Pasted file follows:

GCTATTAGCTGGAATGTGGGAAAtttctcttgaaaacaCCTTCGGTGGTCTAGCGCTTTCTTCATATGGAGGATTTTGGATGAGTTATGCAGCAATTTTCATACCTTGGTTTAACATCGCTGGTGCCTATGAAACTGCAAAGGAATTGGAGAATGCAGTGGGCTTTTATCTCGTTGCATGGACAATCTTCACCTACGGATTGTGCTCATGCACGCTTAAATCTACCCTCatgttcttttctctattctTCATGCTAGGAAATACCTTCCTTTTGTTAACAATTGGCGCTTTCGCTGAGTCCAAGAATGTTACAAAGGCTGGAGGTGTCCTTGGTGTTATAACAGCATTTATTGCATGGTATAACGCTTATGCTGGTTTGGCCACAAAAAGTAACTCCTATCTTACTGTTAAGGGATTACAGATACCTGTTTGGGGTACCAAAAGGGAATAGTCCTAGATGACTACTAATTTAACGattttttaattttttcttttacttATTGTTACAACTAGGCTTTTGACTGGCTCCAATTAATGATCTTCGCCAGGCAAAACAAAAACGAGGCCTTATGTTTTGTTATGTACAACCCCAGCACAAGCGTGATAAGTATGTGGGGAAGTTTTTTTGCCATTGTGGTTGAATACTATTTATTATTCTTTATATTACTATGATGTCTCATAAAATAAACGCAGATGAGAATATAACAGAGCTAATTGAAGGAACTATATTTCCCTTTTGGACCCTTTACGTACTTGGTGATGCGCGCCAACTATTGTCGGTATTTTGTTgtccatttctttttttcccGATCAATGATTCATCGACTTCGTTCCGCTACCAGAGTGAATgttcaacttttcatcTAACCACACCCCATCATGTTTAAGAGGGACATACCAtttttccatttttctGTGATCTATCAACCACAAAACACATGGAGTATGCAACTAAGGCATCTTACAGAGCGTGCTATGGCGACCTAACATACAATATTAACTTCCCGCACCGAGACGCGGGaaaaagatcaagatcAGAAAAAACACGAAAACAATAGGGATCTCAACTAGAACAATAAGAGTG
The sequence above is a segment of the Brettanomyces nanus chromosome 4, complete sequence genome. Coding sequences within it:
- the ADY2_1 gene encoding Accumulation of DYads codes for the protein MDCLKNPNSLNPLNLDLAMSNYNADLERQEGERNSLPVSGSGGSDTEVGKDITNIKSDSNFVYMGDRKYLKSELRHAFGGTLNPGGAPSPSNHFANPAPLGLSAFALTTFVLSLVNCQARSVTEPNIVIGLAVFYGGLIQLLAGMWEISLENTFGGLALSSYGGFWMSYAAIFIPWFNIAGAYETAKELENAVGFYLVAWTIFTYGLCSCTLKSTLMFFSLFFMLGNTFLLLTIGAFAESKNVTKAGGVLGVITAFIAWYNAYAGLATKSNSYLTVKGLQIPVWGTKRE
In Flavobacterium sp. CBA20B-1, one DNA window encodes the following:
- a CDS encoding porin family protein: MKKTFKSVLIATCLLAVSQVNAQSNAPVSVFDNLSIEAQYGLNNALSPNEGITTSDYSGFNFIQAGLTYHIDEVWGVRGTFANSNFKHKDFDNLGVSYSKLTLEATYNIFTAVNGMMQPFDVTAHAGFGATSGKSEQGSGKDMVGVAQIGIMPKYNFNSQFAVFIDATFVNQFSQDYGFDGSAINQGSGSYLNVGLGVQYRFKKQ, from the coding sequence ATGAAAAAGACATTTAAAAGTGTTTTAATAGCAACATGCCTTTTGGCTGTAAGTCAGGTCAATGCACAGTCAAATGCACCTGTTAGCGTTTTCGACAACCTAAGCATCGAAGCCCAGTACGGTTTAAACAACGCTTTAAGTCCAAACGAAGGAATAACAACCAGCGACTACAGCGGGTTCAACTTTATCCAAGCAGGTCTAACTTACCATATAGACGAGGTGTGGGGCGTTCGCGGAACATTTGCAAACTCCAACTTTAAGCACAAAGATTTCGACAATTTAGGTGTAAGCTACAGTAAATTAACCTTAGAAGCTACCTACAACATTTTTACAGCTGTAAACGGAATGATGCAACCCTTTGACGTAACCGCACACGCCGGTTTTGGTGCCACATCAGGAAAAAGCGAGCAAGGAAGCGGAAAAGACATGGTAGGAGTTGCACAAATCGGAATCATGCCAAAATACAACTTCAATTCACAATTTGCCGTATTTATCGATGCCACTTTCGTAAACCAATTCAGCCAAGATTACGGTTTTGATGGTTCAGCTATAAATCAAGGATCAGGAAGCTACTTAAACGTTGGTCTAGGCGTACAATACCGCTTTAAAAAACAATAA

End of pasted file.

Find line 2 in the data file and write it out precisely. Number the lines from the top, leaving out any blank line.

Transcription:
The sequence above is a segment of the Brettanomyces nanus chromosome 4, complete sequence genome. Coding sequences within it: